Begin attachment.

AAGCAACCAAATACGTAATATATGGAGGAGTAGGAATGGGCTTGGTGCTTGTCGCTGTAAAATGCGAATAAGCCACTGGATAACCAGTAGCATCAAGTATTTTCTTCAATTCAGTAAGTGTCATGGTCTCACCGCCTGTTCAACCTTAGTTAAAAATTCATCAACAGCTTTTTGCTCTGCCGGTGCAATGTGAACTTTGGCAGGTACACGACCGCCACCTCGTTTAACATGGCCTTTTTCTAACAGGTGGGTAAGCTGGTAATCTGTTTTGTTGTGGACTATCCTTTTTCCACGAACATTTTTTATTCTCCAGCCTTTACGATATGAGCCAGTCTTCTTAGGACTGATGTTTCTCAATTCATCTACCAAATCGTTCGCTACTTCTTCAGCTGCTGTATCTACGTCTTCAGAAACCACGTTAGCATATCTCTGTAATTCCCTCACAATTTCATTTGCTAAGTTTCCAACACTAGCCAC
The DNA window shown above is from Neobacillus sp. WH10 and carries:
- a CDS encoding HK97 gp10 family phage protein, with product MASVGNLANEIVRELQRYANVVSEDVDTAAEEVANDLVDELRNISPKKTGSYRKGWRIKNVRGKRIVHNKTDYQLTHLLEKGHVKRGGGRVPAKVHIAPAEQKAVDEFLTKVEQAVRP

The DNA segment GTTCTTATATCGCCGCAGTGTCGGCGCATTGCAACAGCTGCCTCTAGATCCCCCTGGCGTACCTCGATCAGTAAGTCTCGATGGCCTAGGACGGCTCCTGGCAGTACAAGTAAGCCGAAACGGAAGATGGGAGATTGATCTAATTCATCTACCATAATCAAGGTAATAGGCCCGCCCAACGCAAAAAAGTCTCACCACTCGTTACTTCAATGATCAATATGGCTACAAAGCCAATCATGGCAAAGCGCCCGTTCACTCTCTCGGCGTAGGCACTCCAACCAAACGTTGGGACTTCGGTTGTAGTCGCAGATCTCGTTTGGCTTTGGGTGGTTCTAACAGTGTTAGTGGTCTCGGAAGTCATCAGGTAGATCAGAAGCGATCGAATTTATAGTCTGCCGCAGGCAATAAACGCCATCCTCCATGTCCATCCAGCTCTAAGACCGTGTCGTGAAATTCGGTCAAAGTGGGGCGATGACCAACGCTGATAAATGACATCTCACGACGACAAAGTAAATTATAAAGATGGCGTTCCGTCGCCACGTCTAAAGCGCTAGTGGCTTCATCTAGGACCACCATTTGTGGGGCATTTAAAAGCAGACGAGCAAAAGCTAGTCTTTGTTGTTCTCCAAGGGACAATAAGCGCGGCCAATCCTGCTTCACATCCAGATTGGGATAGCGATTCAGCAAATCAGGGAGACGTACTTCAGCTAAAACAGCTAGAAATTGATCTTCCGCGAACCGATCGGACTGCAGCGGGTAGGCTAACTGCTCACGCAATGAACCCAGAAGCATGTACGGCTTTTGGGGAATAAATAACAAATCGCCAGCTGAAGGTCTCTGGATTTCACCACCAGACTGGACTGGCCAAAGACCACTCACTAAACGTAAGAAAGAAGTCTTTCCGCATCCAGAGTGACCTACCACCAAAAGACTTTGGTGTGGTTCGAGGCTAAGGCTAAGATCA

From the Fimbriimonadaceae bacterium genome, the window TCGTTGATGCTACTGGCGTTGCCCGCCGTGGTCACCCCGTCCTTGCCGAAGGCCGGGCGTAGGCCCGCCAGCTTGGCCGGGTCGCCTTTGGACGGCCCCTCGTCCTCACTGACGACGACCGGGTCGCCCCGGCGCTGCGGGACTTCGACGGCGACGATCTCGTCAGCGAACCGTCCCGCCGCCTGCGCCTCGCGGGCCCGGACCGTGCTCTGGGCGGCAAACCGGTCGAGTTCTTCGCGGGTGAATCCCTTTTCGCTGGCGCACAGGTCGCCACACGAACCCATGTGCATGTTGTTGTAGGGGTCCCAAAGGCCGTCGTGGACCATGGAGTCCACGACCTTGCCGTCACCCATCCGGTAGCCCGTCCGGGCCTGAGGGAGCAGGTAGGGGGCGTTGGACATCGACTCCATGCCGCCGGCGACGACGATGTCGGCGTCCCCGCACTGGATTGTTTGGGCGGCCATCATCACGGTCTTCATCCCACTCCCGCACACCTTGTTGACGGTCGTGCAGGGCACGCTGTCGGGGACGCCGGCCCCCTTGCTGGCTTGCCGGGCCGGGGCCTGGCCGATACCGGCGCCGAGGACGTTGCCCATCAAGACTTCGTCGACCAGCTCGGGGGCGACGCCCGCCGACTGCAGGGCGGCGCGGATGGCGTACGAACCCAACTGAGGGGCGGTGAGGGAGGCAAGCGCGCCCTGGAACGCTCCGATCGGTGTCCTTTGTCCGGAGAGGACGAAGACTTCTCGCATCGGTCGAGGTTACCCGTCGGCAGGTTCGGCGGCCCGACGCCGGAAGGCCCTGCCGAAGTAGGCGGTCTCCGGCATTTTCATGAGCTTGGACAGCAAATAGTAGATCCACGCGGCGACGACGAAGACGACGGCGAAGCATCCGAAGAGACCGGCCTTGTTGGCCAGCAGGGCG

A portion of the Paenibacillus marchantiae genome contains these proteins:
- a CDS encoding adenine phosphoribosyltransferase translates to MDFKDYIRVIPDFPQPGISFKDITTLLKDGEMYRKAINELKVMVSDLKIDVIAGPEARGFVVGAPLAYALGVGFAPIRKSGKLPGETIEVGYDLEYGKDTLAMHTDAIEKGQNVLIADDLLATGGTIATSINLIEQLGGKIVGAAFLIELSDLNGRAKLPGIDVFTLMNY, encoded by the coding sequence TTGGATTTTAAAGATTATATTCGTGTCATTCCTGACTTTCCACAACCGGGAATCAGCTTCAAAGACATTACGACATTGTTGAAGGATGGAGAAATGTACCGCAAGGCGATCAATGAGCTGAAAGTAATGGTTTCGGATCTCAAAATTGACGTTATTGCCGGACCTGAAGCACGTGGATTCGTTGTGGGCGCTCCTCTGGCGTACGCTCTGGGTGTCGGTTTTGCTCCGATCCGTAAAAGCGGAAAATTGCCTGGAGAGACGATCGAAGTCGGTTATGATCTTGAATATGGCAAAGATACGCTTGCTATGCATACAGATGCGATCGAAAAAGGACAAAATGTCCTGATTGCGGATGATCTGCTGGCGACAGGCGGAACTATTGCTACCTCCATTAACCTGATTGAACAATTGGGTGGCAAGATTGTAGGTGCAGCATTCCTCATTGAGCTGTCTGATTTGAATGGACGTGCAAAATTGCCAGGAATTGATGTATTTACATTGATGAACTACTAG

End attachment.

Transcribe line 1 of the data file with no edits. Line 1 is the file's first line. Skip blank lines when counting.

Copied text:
AAGCAACCAAATACGTAATATATGGAGGAGTAGGAATGGGCTTGGTGCTTGTCGCTGTAAAATGCGAATAAGCCACTGGATAACCAGTAGCATCAAGTATTTTCTTCAATTCAGTAAGTGTCATGGTCTCACCGCCTGTTCAACCTTAGTTAAAAATTCATCAACAGCTTTTTGCTCTGCCGGTGCAATGTGAACTTTGGCAGGTACACGACCGCCACCTCGTTTAACATGGCCTTTTTCTAACAGGTGGGTAAGCTGGTAATCTGTTTTGTTGTGGACTATCCTTTTTCCACGAACATTTTTTATTCTCCAGCCTTTACGATATGAGCCAGTCTTCTTAGGACTGATGTTTCTCAATTCATCTACCAAATCGTTCGCTACTTCTTCAGCTGCTGTATCTACGTCTTCAGAAACCACGTTAGCATATCTCTGTAATTCCCTCACAATTTCATTTGCTAAGTTTCCAACACTAGCCAC